The resulting atmospheric heating in the region of northern Alaska is equivalent to what might be observed if there was a doubling of carbon dioxide in the atmosphere. Continuation of this trend could further amplify atmospheric heating in the region by two to seven times and could possibly contribute to broader changes in climate.
"We suggest that a noticeable summer warming trend in Alaska is best explained by a lengthening of the snow-free season there," said Howard E. Epstein, an associate professor of environmental sciences at the University of Virginia and a co-author of the new study. The scientists determined that the increasing summer temperatures in northern Alaska could not be attributed to regional atmospheric circulation patterns or to a reduction in sea ice in the summer or to an increase in cloud cover. The observed summer temperature increases are likely related to a global warming trend that has led to a longer snow-free season and an increase in the extent of woody vegetation. Both of these changes increase the amount of solar radiation that goes into heating rather than being reflected back to the atmosphere.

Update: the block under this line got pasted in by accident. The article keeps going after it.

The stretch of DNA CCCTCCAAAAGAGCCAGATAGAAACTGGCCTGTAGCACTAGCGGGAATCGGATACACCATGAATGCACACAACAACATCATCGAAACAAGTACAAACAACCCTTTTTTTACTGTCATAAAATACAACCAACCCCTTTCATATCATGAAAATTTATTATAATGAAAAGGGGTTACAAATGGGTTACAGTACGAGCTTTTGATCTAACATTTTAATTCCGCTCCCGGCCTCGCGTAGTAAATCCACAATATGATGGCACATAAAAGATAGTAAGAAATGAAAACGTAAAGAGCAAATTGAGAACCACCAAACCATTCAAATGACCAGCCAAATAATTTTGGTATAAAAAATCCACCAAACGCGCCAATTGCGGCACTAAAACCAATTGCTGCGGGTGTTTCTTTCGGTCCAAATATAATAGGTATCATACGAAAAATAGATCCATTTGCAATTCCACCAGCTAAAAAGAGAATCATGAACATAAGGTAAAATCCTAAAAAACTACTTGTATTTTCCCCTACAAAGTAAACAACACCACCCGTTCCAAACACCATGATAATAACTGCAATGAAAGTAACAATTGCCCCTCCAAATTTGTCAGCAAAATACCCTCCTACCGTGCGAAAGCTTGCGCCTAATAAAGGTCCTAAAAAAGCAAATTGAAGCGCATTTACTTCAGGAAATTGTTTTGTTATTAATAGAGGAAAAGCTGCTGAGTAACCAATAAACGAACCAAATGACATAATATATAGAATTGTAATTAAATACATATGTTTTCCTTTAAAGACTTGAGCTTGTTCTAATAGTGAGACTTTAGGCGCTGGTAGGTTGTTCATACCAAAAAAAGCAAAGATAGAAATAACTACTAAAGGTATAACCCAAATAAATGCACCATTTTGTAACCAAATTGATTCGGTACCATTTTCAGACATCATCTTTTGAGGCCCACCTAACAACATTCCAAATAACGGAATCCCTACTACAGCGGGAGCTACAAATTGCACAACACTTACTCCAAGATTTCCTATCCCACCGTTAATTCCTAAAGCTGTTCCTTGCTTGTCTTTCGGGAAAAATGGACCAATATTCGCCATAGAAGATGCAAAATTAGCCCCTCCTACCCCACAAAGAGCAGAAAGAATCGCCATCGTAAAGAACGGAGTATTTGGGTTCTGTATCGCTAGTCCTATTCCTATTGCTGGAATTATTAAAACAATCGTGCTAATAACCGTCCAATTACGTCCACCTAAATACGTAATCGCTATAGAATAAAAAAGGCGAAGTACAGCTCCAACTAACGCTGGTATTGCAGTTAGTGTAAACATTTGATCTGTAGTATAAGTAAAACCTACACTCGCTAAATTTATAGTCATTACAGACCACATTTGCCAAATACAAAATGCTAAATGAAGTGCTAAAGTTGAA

Epstein said that since the early 1960s the spring thaw in Alaska's tundra country is arriving an average of 2.3 days earlier each decade. As a result, plants in the region now "leaf out" about 2.7 days earlier than in previous decades. Likewise, the first freeze each year is arriving slightly later, allowing plants to extend their growing season. The longer growing season is allowing shrubs and trees to slowly migrate northward. The increasing woody vegetation is further warming the near-surface atmosphere by absor
Source:University of Virginia